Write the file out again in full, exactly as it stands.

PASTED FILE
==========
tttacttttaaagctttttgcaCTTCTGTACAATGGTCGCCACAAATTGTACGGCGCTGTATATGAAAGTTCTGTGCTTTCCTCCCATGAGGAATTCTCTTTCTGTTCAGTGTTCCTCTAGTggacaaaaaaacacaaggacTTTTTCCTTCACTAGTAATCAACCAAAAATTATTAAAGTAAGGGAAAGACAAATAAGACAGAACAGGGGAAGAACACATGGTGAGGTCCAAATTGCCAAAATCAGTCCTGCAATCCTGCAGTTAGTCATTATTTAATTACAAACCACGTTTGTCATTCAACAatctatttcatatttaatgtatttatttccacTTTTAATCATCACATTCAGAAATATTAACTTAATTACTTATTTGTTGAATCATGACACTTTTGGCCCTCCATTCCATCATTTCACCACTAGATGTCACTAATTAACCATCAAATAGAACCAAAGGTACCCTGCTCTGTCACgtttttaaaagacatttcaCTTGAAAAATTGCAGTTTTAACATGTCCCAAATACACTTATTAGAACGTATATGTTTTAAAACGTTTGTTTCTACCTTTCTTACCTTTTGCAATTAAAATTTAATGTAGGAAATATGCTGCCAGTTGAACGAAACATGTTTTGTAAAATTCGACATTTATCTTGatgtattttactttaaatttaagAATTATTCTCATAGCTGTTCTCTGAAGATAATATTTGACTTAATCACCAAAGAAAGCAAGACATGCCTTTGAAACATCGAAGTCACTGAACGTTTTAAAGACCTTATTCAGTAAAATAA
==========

tttacttttaaagctttttgcaCTTCTGTACAATGGTCGCCACAAATTGTACGGCGCTGTATATGAAAGTTCTGTGCTTTCCTCCCATGAGGAATTCTCTTTCTGTTCAGTGTTCCTCTAGTggacaaaaaaacacaaggacTTTTTCCTTCACTAGTAATCAACCAAAAATTATTAAAGTAAGGGAAAGACAAATAAGACAGAACAGGGGAAGAACACATGGTGAGGTCCAAATTGCCAAAATCAGTCCTGCAATCCTGCAGTTAGTCATTATTTAATTACAAACCACGTTTGTCATTCAACAatctatttcatatttaatgtatttatttccacTTTTAATCATCACATTCAGAAATATTAACTTAATTACTTATTTGTTGAATCATGACACTTTTGGCCCTCCATTCCATCATTTCACCACTAGATGTCACTAATTAACCATCAAATAGAACCAAAGGTACCCTGCTCTGTCACgtttttaaaagacatttcaCTTGAAAAATTGCAGTTTTAACATGTCCCAAATACACTTATTAGAACGTATATGTTTTAAAACGTTTGTTTCTACCTTTCTTACCTTTTGCAATTAAAATTTAATGTAGGAAATATGCTGCCAGTTGAACGAAACATGTTTTGTAAAATTCGACATTTATCTTGatgtattttactttaaatttaagAATTATTCTCATAGCTGTTCTCTGAAGATAATATTTGACTTAATCACCAAAGAAAGCAAGACATGCCTTTGAAACATCGAAGTCACTGAACGTTTTAAAGACCTTATTCAGTAAAATAA